Joshua Tree of the Mojave Desert: A Desert Tree in the South Western Of United States
The Joshua tree grows in the high elevations of the Mojave desert and is often a lone symbol in an otherwise seemingly barren landscape; it is said that this tree was named by early Mormon settlers because its shape resembled the prophet Joshua. The Mojave desert is located in the south-west of the United States, predominately in the state of California. However, the Mojave desert also crosses the Californian state border into Nevada, Utah and Arizona; the boundaries of the Mojave desert are often defined by the presence of these trees which is indigenous to the area.
Botanical Classification of the Joshua Tree:
The tree has botanically been classed as part of both the Liliaceae plant family and the Agavaceae plant family; it was originally classed as part of the Liliaceae plant family because of characteristics which identify more with the Liliaceae plant family than that of a tree plant family. However, it is now believed to be part of the Agavaceae plant family, although there are still botanical classifications of this tree in both the Liliaceae and Agavaceae plant families in literacy references.
Where to Find the Joshua Tree?
The tree is found growing in the Mojave desert between 2,000 and 6,000 feet; it can grow to a height of 32 feet and has a wide trunk girth (sometimes up to 12 feet). Although a lone symbol of the Mojave desert, It does grow in groves, in the dry soil, on sloping hill sides or mesas. A unique feature of these trees is that it does not have growth rings like other trees. There are various sub species of it. Yucca brevifolia are found in the southern and western Mojave desert, including Joshua Tree National Park and Saddleback Butte State Park; Yucca brevifolia jaegeriana grow in the eastern Mojave desert, including Mojave National Preserve and close to Dolan Springs in Arizona. Yucca brevifolia jaegeriana are smaller than Yucca brevifolia.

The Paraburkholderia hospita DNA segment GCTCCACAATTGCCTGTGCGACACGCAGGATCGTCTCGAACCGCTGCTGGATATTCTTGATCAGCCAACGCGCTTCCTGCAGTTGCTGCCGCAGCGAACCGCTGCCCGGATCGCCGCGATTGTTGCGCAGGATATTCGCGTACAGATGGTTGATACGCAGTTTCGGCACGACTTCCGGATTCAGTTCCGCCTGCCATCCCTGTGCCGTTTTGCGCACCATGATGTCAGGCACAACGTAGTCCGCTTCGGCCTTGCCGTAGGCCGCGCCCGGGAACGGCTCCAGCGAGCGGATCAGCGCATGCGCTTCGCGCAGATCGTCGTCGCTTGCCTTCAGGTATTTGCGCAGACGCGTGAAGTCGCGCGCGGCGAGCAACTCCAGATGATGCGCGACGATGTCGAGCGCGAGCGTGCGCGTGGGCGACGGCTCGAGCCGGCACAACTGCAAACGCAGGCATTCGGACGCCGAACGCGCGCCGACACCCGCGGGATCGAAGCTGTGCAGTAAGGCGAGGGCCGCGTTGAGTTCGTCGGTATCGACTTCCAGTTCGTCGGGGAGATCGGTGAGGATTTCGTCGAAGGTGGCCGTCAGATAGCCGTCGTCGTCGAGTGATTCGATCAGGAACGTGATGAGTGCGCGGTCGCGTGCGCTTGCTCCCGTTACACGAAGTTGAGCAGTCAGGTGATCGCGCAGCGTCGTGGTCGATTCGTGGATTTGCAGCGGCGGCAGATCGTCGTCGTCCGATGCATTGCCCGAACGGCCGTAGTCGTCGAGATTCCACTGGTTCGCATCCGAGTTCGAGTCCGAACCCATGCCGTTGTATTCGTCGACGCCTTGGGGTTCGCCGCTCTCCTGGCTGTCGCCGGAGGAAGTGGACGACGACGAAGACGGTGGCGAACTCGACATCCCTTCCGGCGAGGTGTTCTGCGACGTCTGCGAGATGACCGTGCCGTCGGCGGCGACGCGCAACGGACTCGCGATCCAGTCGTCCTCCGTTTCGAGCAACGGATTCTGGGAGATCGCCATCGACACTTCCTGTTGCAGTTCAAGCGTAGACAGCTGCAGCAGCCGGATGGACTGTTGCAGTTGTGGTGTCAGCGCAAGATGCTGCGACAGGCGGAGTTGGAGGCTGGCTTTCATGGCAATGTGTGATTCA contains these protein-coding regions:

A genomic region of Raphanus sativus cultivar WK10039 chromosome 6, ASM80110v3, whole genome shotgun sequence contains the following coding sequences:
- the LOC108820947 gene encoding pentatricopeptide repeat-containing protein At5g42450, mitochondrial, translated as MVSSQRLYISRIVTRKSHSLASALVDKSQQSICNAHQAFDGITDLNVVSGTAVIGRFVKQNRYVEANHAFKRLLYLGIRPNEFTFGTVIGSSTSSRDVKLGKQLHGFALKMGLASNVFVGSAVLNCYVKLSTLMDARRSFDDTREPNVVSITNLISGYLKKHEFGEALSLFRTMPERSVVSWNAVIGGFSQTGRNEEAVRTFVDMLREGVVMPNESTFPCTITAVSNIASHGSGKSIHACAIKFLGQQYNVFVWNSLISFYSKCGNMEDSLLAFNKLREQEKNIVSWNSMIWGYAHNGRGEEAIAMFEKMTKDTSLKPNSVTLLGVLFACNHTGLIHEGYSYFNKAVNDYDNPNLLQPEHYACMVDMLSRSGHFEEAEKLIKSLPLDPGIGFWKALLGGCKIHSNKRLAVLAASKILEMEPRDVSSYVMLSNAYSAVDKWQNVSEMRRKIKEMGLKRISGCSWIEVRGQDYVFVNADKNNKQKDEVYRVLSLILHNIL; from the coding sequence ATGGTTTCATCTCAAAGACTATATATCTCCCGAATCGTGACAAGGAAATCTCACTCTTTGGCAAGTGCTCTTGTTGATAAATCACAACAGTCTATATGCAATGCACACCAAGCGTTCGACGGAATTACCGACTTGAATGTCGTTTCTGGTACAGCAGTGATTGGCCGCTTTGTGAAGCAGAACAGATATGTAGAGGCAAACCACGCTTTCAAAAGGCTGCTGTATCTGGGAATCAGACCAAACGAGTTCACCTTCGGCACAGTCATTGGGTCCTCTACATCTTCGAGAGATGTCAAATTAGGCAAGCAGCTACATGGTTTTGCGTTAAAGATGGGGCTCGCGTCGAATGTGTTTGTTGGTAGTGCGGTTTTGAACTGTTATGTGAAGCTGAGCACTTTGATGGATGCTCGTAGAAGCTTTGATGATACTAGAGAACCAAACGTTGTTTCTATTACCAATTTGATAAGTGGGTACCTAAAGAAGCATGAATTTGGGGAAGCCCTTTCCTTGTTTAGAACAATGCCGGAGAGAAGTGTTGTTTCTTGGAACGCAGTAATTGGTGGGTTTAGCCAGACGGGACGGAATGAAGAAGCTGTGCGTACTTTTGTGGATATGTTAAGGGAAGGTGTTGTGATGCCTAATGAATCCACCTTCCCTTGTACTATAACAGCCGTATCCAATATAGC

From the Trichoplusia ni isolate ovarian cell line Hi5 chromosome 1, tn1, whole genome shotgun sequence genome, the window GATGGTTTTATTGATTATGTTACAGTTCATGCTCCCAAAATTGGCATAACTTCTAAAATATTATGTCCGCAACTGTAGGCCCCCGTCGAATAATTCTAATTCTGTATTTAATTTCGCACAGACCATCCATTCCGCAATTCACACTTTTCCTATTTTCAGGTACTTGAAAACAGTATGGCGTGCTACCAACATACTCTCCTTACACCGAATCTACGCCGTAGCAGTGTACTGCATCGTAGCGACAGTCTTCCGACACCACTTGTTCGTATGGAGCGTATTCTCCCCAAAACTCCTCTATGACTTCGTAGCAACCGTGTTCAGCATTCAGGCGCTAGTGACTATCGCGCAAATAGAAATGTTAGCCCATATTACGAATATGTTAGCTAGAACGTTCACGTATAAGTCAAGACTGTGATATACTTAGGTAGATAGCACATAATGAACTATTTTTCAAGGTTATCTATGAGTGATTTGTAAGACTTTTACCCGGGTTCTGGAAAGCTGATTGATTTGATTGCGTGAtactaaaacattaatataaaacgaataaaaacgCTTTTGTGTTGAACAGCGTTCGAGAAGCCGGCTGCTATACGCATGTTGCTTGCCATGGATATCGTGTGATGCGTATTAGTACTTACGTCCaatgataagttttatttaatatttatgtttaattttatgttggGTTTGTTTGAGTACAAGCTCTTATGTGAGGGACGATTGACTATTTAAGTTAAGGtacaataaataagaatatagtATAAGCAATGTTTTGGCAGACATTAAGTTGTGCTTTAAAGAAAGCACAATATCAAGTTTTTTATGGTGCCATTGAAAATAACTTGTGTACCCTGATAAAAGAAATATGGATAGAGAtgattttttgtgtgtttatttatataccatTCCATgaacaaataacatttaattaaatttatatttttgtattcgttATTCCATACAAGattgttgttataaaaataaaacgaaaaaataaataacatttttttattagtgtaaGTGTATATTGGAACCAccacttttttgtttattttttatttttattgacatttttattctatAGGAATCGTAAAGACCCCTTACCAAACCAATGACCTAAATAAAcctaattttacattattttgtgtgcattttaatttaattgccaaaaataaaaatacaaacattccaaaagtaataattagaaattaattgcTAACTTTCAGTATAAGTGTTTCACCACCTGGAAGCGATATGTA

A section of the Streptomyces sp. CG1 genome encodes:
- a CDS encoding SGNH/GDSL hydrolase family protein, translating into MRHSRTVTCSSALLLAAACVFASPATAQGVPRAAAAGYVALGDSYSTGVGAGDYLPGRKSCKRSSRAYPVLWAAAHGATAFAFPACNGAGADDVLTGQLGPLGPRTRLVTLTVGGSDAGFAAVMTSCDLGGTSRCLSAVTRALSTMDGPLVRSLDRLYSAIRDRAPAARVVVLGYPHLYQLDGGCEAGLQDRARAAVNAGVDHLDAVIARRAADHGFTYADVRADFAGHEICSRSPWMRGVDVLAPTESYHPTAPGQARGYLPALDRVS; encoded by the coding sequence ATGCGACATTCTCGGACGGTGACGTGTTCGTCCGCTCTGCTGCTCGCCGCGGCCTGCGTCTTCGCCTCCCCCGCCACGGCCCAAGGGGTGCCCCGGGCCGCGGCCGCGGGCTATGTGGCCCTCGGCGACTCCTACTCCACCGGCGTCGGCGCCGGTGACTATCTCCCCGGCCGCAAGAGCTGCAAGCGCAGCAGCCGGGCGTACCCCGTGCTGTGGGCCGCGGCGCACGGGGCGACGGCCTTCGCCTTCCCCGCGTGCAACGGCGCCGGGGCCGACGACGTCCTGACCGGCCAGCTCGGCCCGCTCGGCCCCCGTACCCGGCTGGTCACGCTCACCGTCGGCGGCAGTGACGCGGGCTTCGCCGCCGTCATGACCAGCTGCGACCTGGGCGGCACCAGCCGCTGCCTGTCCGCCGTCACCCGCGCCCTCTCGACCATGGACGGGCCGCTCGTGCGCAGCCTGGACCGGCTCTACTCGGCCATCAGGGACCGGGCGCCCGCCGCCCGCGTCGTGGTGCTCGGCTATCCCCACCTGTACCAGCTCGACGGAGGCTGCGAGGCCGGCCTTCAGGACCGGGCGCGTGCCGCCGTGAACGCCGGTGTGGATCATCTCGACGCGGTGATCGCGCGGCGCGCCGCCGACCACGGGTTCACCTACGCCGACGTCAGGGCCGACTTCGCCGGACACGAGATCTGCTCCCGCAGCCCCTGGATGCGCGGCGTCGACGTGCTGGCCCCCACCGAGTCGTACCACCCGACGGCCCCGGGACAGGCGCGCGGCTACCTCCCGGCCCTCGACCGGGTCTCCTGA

How the Joshua Tree Reproduces?
They produces bell-shaped, white flowers in the Spring and a fruit which contains the seeds; it survival and reproduction relies on pollination of the flowers by the female yucca moth, Pronuba. The seeds of the Joshua tree provide nourishment for the larvae of the Pronuba moth and both tree and moth species are reliant on the other for survival.The Pronuba moth ensures dispersion of the seeds of pollinated flowers to establish new Joshua tree groves.
Native Indian Use of the Joshua Tree :
Native Indians who lived in the Mojave desert used many plants for both survival and food, including the Joshua tree; native Indians used the roots of the Joshua tree for basket work and for dyes, the branches to make quail (a bird species of the Mojave desert) traps and the fiber for nets and sandals.
The Symbol of the Desert – the Joshua Tree is now an iconic symbol of the desert south-west; this strange-looking tree has many unique features, making botanical classification of it complex. It was a resource for the survival of native Indians living in the desert and today it continued survival itself depends on a unique moth species.